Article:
But there is, when all is said and done, something about a book. You can bring a book on a train! You can read it in bed or on the couch or in the tub. You can love it up and pass it along. And while I'm delighted when people find my online presence, and even more delighted when they pass it along, it's just not the same. I can't, you know, sign it with a Sharpie or anything.
Besides, this is not some short-time romance. As a girl, I'd always imagined the books I'd write someday as my offspring. I could see them in my mind's eye far more clearly than I could some bucket of DNA with a pink or blue bib around its neck. So despite all the very smart things my pal, Michael Blowhard, has to say about the folly of book writing, I'm down with it. Or up for it. Or whatever it is the kids aren't saying these days.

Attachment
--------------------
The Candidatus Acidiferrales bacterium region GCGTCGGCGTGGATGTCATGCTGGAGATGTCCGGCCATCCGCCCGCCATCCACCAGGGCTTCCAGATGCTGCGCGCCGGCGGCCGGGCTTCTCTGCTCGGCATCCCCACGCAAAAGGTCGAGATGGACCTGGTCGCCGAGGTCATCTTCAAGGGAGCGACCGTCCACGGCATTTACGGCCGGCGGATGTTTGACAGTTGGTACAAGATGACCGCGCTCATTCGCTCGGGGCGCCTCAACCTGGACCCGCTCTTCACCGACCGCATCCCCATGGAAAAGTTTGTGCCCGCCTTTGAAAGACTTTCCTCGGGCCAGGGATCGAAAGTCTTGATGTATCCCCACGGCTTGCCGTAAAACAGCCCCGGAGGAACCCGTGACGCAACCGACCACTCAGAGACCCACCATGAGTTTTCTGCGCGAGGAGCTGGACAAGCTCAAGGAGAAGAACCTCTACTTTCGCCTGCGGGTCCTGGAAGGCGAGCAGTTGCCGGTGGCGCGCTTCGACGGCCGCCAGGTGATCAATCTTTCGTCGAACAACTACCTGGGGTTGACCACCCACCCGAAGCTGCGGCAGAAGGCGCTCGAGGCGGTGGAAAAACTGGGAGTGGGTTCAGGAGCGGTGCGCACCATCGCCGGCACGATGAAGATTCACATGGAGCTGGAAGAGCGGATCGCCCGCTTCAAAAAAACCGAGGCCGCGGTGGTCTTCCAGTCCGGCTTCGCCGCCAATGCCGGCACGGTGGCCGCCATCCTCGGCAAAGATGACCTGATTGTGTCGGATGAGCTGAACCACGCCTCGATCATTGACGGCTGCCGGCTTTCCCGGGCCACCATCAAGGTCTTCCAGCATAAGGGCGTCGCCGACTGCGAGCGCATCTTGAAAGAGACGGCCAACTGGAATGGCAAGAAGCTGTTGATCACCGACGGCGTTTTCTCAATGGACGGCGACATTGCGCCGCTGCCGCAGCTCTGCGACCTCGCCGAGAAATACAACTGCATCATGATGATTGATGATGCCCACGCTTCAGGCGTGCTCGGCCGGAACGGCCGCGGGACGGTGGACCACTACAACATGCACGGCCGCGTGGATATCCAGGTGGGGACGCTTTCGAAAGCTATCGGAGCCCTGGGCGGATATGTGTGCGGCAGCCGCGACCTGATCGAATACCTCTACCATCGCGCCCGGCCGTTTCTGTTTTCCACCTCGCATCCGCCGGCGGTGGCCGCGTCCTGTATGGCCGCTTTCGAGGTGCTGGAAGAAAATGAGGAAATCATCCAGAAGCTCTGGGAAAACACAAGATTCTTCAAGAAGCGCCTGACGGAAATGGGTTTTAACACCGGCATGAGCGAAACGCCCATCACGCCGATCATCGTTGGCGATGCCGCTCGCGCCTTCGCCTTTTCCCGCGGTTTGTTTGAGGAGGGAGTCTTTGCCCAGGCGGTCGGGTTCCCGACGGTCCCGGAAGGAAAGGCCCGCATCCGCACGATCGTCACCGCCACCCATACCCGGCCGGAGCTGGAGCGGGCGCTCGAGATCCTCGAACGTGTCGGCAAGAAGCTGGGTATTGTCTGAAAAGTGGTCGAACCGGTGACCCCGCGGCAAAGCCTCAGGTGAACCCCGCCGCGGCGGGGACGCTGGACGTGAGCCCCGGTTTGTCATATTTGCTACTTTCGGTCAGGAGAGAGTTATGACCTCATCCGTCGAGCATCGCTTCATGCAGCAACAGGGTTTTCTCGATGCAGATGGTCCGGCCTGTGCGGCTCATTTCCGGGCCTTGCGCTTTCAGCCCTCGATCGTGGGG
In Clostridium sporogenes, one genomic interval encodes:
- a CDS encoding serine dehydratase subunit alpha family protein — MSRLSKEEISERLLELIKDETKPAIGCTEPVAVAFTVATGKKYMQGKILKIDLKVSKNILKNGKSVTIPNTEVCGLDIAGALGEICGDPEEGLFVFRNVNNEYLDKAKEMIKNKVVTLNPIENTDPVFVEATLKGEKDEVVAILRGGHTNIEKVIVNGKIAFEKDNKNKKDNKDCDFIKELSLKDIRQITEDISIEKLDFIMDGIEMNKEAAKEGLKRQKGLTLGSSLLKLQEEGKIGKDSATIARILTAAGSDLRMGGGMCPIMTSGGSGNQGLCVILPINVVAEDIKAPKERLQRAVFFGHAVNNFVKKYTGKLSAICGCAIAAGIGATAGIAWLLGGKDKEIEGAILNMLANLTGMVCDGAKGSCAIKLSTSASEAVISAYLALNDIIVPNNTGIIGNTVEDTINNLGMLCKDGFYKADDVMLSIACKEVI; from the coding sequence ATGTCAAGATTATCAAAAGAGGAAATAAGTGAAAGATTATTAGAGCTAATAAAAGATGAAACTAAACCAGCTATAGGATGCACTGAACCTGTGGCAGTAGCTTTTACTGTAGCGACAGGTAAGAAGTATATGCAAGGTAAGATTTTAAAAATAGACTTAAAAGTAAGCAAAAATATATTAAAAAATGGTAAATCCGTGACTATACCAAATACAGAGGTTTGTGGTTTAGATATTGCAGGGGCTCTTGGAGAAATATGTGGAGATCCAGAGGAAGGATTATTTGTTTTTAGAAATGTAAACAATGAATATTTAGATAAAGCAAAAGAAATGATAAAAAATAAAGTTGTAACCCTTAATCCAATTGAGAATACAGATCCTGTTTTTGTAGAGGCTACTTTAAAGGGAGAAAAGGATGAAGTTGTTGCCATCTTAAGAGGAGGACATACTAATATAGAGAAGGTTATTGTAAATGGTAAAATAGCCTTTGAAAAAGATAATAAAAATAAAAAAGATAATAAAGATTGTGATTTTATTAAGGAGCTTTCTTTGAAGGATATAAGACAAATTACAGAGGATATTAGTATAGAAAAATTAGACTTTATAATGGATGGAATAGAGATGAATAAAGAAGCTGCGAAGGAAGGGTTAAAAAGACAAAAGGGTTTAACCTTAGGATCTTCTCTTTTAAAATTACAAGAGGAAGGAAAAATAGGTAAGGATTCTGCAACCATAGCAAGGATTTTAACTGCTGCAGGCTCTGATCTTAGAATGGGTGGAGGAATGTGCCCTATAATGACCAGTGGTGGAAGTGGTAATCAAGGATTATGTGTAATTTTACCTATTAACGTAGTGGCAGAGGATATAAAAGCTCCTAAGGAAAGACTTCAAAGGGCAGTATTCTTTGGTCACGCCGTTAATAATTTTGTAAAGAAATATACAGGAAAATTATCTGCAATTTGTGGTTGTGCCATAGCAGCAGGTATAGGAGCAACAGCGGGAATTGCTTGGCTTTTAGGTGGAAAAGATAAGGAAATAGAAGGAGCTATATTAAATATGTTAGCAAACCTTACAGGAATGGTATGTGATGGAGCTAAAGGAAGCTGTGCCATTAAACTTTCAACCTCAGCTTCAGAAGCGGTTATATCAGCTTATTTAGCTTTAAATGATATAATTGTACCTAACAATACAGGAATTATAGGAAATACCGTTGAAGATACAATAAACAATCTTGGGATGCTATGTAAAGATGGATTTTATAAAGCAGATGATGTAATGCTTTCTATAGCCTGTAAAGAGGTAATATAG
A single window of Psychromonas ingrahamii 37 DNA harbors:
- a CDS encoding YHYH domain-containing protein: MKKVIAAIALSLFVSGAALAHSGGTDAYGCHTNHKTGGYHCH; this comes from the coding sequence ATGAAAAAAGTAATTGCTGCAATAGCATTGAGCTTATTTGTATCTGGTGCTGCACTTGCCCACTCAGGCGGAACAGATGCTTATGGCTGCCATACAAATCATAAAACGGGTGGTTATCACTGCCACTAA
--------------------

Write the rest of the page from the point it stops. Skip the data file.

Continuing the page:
I have no delusions about the wild fame or fortune that will be mine when I corral the genius that is communicatrix into a 6"x9" stack of dead tree guts. It's a foregone conclusion that I'll be self-publishing, via Lulu, perhaps, or, if I'm feeling particularly daring, ordering up a stack to keep in my garage. Which, since I don't have a real garage, would be my living room.
I spent my weekend among a small sample of the millions who believe they have a book, or two, or seven, in them. Sitting amongst them, I'm even more certain: both of the pointlessness of my writing a book and the absolute necessity of it...